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Endangered Species Act is now endangered … by Bush

By Gary Bogue
Monday, December 15th, 2008 at 7:05 am in California condors, Endangered species, President Bush.

The endangered California Condor is one of the world’s rarest birds. Photo courtesy of U.S. Fish and Wildlife Service, Scott Frier

Last minute Bush rules changes threaten American wildlife

Last-minute changes to the Endangered Species Act just announced by the Bush administration will dramatically weaken and limit the use of the landmark wildlife protection law, according to scientists and attorneys at the Natural Resources Defense Council (NRDC).

The Bush plan ignores more than 300,000 comments received from outraged citizens across the country and exposes America’s most vulnerable plants and animals to new threats.

Andrew Wetzler, director of the Natural Resources Defense Council’s Endangered Species Program has this to say about it:

“This administration has rejected anything with a whiff of science — so before sulking out the back door, they are going after rules that require Fish and Wildlife Service scientists to prevent harm to our last wild animals and places. Despite today’s (Dec. 11) feel-good statements, we remained convinced that these changes are illegal. We will look at the final language when it is published tomorrow (Dec. 12), but I think we will see them in court.”

Wetzler has blogged extensively about this latest attack on one of America’s bedrock environmental laws. His ESA blog postings are available at

The Natural Resources Defense Council is a national, non-profit organization of scientists, lawyers and environmental specialists dedicated to protecting public health and the environment. Founded in 1970, NRDC has 1.2 million members and on-line activists. /Gary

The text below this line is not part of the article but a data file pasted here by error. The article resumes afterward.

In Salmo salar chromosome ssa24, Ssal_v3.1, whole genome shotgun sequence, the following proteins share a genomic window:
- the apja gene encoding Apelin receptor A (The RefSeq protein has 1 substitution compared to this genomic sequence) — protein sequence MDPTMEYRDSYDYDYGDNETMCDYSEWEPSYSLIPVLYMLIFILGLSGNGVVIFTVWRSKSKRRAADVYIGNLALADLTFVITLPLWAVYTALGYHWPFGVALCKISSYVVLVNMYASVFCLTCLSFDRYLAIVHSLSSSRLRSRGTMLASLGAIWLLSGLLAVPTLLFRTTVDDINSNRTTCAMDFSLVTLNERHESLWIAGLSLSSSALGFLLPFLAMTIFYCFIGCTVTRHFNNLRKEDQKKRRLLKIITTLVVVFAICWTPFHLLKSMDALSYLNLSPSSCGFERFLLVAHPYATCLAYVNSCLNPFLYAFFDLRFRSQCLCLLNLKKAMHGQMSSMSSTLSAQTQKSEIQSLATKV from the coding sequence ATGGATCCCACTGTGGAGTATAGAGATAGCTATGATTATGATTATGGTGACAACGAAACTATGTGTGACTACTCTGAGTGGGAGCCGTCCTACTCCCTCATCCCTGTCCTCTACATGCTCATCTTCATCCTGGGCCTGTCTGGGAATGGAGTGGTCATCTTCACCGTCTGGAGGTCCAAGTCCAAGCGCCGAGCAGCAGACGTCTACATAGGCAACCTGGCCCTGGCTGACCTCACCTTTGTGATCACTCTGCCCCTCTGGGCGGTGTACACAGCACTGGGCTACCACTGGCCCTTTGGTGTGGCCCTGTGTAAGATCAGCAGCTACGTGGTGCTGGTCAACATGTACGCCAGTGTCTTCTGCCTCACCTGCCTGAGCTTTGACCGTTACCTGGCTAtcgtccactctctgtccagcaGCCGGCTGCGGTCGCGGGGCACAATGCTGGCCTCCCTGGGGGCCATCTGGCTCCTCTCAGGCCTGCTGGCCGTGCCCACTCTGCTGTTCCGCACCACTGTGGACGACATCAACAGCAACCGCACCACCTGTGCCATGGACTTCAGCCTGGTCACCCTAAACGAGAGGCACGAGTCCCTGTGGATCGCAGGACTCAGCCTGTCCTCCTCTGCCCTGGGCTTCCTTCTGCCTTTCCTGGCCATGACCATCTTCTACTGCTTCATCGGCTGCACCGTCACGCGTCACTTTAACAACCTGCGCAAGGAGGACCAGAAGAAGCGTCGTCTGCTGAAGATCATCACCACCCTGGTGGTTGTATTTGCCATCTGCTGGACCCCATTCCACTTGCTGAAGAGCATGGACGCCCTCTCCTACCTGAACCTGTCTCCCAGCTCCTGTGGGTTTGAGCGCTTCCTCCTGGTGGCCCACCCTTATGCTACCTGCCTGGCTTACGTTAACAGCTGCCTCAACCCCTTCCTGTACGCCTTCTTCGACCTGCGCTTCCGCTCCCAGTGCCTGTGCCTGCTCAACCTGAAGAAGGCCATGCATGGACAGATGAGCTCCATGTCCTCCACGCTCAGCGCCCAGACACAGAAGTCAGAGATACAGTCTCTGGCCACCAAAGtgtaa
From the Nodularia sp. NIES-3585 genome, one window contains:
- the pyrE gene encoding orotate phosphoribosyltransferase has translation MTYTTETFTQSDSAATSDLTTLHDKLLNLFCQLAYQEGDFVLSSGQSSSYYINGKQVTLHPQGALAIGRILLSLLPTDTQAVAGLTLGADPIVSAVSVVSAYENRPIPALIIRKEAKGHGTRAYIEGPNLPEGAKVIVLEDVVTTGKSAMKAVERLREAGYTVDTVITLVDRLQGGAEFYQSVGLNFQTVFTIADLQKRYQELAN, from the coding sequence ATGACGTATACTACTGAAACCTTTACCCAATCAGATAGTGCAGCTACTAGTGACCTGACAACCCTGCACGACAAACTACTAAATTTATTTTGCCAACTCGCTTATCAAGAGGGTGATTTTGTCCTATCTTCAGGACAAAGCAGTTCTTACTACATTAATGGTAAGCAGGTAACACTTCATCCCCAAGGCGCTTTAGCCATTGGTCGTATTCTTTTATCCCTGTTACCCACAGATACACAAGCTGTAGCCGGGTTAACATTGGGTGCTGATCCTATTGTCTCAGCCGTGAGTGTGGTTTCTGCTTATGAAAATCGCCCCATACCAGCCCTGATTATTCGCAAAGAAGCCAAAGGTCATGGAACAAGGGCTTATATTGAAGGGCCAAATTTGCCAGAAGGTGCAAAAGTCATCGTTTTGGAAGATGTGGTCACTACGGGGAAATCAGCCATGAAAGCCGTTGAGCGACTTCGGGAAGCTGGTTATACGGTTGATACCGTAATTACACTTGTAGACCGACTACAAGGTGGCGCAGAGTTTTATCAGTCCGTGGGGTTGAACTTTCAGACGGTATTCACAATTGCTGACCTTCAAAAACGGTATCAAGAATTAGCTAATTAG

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No Responses to “Endangered Species Act is now endangered … by Bush”

  1. Karen Says:

    One must attend a Hunter Safety Education Class in California to get a hunting license, and at the behest of my husband I joined him to attend one this weekend. One of the subjects discussed was the prohibition against using lead ammunition in some parts of the state, because the condors tend to consume it from unrecovered game.

    Our excellent instructor gave his own personal advice unequivocally. “Just avoid the lead ammo”, he said. “Just don’t buy it. Then you don’t have to worry if you’re in condor country or not.” The way he said it clearly suggested his sympathies were with the condors.

    Even the most die-hard hunters can be, and perhaps are, conservationists at heart.

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